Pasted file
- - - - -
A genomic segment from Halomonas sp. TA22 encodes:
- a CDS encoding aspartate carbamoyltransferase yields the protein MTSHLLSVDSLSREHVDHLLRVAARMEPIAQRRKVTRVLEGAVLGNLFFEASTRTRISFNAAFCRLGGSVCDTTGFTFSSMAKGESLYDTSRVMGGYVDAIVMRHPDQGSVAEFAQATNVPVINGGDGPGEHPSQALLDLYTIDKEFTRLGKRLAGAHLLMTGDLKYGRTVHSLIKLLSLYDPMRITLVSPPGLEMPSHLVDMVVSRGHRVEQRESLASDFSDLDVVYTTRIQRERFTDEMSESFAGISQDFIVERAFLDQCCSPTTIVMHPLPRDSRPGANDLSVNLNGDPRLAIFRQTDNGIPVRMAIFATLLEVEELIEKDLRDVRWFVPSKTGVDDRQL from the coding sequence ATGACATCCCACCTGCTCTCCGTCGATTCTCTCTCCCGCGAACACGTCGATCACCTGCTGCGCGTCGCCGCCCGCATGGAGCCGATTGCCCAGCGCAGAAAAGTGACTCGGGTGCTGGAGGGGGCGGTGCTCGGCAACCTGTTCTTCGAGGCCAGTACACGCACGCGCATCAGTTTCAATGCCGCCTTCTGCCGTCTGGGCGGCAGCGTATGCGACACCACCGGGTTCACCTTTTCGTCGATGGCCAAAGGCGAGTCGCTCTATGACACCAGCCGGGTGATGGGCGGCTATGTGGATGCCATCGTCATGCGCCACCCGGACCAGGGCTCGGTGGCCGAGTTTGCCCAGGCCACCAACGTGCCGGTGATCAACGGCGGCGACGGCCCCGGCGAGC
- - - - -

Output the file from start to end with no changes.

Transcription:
A genomic segment from Halomonas sp. TA22 encodes:
- a CDS encoding aspartate carbamoyltransferase yields the protein MTSHLLSVDSLSREHVDHLLRVAARMEPIAQRRKVTRVLEGAVLGNLFFEASTRTRISFNAAFCRLGGSVCDTTGFTFSSMAKGESLYDTSRVMGGYVDAIVMRHPDQGSVAEFAQATNVPVINGGDGPGEHPSQALLDLYTIDKEFTRLGKRLAGAHLLMTGDLKYGRTVHSLIKLLSLYDPMRITLVSPPGLEMPSHLVDMVVSRGHRVEQRESLASDFSDLDVVYTTRIQRERFTDEMSESFAGISQDFIVERAFLDQCCSPTTIVMHPLPRDSRPGANDLSVNLNGDPRLAIFRQTDNGIPVRMAIFATLLEVEELIEKDLRDVRWFVPSKTGVDDRQL from the coding sequence ATGACATCCCACCTGCTCTCCGTCGATTCTCTCTCCCGCGAACACGTCGATCACCTGCTGCGCGTCGCCGCCCGCATGGAGCCGATTGCCCAGCGCAGAAAAGTGACTCGGGTGCTGGAGGGGGCGGTGCTCGGCAACCTGTTCTTCGAGGCCAGTACACGCACGCGCATCAGTTTCAATGCCGCCTTCTGCCGTCTGGGCGGCAGCGTATGCGACACCACCGGGTTCACCTTTTCGTCGATGGCCAAAGGCGAGTCGCTCTATGACACCAGCCGGGTGATGGGCGGCTATGTGGATGCCATCGTCATGCGCCACCCGGACCAGGGCTCGGTGGCCGAGTTTGCCCAGGCCACCAACGTGCCGGTGATCAACGGCGGCGACGGCCCCGGCGAGC